Michael Demers said...

Great post and comments! I keep coming back to my hardcover copy of the NABRE by HarperCollins. I've also whittled down the rest of my bible collection to just two now; the RSV and the Douay-Rheims.

David Garcia said...

I love the Harper nabre. I have the imitation leather one and think it is by far the best layout of the nabre. My struggle with making it my lifelong bible is that it keeps getting revised. And now they are revising it again to match the mass readings. Whereas something like the nrsv or jb1966 or d-r or kjv stand on their own. Even the rsvce which I also love has been revised as the rsv2ce and now we can't get the original one anymore let alone in a decent binding. So if you stick with your Harper nabre what will you do when the revised one comes out and you are jazzed because it matches the mass? :)

Michael Demers said...

I would just keep the bible. The lectionary is more or less based on the NABRE anyway (except for the psalms).

Timothy said...

By the way, check out her Bible!

https://vimeo.com/127277696

owen swain said...

Super long for me today and had to stop watching but I'm gonna guess, just on a whim of course, that she used the NRSV. :)

Timothy said...

I think that might be older than the NRSV.

owen swain said...

LOL ok, I'll risk the KJV since D-R is indeed old but would seem less odd in RC circles. So yeah, KJV. Would be extra cool if is the Norton update (New Cambridge KJB)

Daniel said...

Just wanted to share a section from an episode of "The Journey Home" that is kind of on this topic.
Start from the 24:00 minute mark and watch to the 30:00 mark , but I think this whole episode is great.

https://www.youtube.com/watch?v=Z5hx9WLvXuE

Timothy said...

Daniel,

That is awesome! Thank you! That is my whole point.

owen swain said...

Great advice on the video. It's not hard to tell Marcus was a Protestant and there developed a deep love and respect for the revealed word of God.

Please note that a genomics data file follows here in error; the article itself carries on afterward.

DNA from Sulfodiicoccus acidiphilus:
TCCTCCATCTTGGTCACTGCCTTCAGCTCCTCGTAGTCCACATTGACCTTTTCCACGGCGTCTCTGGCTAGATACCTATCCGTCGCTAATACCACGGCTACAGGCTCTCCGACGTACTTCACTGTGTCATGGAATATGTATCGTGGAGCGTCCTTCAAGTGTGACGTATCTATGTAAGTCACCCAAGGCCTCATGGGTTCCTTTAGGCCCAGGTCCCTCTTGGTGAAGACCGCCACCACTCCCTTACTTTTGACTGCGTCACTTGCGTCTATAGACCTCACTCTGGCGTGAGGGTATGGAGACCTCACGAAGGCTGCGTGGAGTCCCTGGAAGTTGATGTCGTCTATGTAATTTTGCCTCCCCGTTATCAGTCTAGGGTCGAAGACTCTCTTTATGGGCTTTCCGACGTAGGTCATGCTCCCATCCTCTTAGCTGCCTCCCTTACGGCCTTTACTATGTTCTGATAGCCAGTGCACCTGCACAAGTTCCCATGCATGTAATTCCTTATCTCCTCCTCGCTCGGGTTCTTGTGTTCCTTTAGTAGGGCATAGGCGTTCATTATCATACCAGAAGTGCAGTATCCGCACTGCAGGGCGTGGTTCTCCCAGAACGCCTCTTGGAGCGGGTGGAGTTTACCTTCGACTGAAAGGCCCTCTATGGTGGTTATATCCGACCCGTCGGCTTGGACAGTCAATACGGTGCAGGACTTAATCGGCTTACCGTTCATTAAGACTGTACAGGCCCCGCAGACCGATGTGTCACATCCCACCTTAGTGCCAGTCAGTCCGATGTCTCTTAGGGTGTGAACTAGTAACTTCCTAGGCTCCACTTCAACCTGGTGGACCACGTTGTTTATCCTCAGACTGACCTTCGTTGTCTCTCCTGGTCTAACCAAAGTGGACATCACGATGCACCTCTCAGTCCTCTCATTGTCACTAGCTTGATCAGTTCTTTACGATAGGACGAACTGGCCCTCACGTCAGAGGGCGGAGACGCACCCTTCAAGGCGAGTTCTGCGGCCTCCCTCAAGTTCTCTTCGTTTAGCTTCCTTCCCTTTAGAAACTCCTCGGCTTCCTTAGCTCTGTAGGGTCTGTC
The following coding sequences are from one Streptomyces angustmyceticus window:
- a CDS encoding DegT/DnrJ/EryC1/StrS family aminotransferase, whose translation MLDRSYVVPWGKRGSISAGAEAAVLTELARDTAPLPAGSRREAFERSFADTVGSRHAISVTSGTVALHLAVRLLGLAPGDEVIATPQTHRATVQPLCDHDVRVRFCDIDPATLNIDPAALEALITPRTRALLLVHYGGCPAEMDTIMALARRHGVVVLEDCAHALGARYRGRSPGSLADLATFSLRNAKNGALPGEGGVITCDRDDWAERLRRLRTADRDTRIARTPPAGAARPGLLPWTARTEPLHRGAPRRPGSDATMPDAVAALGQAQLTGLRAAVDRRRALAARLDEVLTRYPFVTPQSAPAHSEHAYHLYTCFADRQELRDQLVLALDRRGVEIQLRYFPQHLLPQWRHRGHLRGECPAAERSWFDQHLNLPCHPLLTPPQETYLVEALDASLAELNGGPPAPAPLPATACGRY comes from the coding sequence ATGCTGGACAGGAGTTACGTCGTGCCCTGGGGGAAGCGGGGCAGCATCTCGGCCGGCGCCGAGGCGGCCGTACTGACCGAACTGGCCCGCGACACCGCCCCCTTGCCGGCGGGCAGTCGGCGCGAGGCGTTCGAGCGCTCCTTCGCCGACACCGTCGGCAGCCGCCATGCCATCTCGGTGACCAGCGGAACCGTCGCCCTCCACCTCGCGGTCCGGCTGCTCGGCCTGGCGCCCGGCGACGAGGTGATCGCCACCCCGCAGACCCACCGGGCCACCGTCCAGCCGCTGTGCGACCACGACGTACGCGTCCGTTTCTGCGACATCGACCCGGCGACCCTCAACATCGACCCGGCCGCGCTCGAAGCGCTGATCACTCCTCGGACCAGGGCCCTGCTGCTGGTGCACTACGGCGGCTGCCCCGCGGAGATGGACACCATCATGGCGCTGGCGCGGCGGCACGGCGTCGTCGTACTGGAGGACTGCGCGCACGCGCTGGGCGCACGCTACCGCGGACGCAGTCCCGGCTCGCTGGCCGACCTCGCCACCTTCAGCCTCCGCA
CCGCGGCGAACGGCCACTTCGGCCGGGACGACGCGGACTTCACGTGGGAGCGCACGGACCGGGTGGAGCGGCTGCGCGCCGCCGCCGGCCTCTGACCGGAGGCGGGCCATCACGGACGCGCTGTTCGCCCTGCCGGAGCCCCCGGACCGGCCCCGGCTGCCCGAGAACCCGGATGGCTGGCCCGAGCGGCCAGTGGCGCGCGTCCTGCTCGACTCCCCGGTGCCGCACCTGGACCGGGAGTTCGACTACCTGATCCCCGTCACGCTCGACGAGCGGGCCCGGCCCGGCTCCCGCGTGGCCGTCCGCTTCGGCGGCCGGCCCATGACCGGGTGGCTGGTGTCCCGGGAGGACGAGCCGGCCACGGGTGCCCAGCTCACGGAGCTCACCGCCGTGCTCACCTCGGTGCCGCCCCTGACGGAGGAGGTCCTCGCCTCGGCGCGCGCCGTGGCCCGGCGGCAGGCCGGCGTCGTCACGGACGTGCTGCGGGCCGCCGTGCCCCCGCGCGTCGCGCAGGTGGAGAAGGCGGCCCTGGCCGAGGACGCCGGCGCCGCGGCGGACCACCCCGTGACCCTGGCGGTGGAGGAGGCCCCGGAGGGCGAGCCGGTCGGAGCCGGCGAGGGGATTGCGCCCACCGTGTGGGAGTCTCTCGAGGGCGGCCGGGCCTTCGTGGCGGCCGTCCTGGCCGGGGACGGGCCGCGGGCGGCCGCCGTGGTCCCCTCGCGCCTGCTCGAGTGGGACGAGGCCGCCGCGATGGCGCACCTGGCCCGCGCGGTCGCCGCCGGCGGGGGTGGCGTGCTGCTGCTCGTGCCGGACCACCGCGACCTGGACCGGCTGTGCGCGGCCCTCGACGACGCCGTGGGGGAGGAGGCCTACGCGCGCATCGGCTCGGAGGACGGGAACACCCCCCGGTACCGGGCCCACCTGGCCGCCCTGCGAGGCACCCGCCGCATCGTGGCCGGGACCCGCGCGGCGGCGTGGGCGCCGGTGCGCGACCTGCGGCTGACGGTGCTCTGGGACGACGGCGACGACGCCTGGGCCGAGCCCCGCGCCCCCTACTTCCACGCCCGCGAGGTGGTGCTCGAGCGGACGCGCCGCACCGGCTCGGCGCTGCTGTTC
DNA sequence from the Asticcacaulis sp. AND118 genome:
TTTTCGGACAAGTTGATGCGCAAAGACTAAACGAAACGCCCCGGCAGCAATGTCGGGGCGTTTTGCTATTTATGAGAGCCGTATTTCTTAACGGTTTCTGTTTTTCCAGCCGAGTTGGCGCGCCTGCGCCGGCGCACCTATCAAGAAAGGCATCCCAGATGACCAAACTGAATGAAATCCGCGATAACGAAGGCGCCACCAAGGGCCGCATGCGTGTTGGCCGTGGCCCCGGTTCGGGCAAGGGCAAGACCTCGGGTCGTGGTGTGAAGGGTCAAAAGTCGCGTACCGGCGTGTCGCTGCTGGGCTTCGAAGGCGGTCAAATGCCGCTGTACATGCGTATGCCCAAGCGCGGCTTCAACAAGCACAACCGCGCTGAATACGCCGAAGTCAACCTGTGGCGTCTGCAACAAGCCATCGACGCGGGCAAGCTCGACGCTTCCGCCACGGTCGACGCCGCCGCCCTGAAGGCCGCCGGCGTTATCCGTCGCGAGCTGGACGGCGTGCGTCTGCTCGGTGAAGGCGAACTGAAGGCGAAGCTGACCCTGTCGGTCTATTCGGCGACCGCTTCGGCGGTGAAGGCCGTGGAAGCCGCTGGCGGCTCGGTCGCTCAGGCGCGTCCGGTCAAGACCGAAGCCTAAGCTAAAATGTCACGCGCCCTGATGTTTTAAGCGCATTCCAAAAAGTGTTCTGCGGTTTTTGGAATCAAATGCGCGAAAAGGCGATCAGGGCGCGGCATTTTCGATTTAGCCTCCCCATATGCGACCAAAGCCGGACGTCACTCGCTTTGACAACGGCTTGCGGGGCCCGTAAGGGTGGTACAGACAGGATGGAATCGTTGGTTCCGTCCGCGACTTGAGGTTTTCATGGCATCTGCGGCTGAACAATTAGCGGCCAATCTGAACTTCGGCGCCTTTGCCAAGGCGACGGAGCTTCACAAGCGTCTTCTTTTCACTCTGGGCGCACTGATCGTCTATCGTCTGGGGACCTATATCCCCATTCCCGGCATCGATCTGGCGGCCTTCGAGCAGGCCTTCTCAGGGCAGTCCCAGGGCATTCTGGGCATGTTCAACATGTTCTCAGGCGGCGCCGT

Probably mentioned this but, I had an NIV thinline in a teal colour (got it on a scratch and dent bible sale in 1980) about a year after I "came to Christ". It went everywhere with me. It got underlined, highlighted and I can, to this day, close my eyes and see exactly how Colossians 1 looks and where on the page and which facing page John 10:10 is and countless other passages.

David Garcia said...

Tim,
I tried to see what the binding on her bible said and I believe it was The Jerusalem Bible?
Dave

Jeff said...

David and Timothy,
At what time segment in the video does it show Lavinia Spirito's Bible? It must have gotten by me as I watched.
I'd love to see it.
Jeff

David Garcia said...

Jeff
I looked it up on YouTube so I could scan it until I saw here hold her bible up... It's a short section maybe 7-8 minutes in?

Jeff said...

David,
I found the segment and even paused it but couldn't make out the name
on the spine. On the vimeo, it occurs at 8:00-8:05. I never would have found it without your clue!
Thanks very much.
Could you or Timothy make out the words on the spine?

David Garcia said...

Jeff,
No problem! When I paused it at first it looked like "Jerusalem bible" to me but I don't know of any jb's that look like that. Then I saw tims video for the little rock bible and that spine looks very similar But her bible looks OLD. So I am really unsure!

David Garcia said...

Her bible spine also looks like the old living bible and also the life application bibles so who knows!! Lol!

Timothy said...

May not be Catholic.

Daniel said...